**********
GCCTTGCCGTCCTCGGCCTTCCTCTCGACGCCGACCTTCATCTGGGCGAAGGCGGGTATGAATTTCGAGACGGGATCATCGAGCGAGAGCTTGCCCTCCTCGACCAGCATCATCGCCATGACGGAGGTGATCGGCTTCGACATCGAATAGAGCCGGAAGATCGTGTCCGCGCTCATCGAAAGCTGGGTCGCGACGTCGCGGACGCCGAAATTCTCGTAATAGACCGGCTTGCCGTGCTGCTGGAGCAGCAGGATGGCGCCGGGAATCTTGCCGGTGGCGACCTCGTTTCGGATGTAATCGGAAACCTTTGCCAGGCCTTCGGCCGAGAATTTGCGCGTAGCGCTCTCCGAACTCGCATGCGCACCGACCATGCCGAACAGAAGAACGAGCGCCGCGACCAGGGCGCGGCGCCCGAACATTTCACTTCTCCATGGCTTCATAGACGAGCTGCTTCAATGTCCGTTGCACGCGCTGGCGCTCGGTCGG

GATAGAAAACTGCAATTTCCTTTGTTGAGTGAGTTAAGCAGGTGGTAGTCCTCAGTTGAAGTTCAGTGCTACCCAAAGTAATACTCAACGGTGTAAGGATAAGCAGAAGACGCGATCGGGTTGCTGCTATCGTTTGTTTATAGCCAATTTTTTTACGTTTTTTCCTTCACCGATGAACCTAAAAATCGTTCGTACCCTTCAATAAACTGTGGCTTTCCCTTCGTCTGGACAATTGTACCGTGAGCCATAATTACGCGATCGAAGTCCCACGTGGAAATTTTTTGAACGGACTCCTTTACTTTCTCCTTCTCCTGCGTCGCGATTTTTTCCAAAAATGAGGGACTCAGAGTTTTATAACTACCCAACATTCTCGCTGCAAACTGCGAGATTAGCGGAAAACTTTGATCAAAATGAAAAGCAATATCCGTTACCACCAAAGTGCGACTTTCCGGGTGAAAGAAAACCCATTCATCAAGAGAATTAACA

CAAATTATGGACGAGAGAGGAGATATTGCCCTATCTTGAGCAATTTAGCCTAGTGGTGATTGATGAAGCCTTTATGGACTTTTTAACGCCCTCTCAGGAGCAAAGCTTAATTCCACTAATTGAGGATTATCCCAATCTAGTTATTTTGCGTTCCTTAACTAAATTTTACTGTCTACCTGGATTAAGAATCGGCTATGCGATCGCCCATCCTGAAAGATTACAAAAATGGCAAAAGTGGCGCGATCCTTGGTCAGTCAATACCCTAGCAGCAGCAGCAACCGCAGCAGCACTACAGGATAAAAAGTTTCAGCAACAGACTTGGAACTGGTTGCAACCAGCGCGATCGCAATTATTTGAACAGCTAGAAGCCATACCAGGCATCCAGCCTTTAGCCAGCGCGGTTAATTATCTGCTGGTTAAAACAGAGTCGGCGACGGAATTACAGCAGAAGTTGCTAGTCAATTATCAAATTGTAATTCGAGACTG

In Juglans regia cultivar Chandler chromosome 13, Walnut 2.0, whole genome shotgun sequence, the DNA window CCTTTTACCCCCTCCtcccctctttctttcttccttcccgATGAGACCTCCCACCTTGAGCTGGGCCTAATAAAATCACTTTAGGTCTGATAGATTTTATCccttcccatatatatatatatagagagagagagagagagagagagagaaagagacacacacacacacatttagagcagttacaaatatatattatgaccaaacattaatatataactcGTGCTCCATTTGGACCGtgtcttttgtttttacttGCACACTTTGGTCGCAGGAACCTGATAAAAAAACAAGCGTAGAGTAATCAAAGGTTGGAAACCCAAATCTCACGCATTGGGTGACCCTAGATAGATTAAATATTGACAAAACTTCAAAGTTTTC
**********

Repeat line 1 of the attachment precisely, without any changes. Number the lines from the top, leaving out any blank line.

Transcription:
GCCTTGCCGTCCTCGGCCTTCCTCTCGACGCCGACCTTCATCTGGGCGAAGGCGGGTATGAATTTCGAGACGGGATCATCGAGCGAGAGCTTGCCCTCCTCGACCAGCATCATCGCCATGACGGAGGTGATCGGCTTCGACATCGAATAGAGCCGGAAGATCGTGTCCGCGCTCATCGAAAGCTGGGTCGCGACGTCGCGGACGCCGAAATTCTCGTAATAGACCGGCTTGCCGTGCTGCTGGAGCAGCAGGATGGCGCCGGGAATCTTGCCGGTGGCGACCTCGTTTCGGATGTAATCGGAAACCTTTGCCAGGCCTTCGGCCGAGAATTTGCGCGTAGCGCTCTCCGAACTCGCATGCGCACCGACCATGCCGAACAGAAGAACGAGCGCCGCGACCAGGGCGCGGCGCCCGAACATTTCACTTCTCCATGGCTTCATAGACGAGCTGCTTCAATGTCCGTTGCACGCGCTGGCGCTCGGTCGG